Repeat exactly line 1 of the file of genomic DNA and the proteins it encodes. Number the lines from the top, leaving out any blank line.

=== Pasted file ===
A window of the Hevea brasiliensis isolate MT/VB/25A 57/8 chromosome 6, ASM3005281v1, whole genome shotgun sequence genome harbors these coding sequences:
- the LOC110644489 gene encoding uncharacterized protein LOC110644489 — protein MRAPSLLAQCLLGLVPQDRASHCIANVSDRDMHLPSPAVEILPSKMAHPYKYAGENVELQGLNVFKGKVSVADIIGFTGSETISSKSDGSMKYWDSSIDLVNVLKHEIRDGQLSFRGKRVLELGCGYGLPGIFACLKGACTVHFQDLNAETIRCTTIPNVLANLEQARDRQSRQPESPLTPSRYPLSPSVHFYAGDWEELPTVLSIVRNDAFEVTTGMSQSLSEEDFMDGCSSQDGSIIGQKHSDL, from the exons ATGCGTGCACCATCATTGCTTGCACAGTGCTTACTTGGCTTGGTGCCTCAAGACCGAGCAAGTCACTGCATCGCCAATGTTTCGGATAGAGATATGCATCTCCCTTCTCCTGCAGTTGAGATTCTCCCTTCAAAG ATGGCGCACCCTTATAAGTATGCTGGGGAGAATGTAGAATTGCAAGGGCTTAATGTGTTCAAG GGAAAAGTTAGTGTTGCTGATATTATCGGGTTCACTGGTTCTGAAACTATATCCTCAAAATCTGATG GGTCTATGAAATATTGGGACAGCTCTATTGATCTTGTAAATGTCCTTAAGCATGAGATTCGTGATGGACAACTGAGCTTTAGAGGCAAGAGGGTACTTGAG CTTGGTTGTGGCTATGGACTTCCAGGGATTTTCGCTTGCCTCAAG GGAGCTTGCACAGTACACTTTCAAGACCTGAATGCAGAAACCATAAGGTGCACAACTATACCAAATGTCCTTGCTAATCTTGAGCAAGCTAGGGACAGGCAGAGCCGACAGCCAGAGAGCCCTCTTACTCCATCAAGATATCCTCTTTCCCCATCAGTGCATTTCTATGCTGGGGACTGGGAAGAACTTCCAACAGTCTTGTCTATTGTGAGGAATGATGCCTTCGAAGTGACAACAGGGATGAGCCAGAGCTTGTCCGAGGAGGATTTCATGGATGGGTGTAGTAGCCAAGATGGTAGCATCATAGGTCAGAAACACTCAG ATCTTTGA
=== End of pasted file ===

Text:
A window of the Hevea brasiliensis isolate MT/VB/25A 57/8 chromosome 6, ASM3005281v1, whole genome shotgun sequence genome harbors these coding sequences: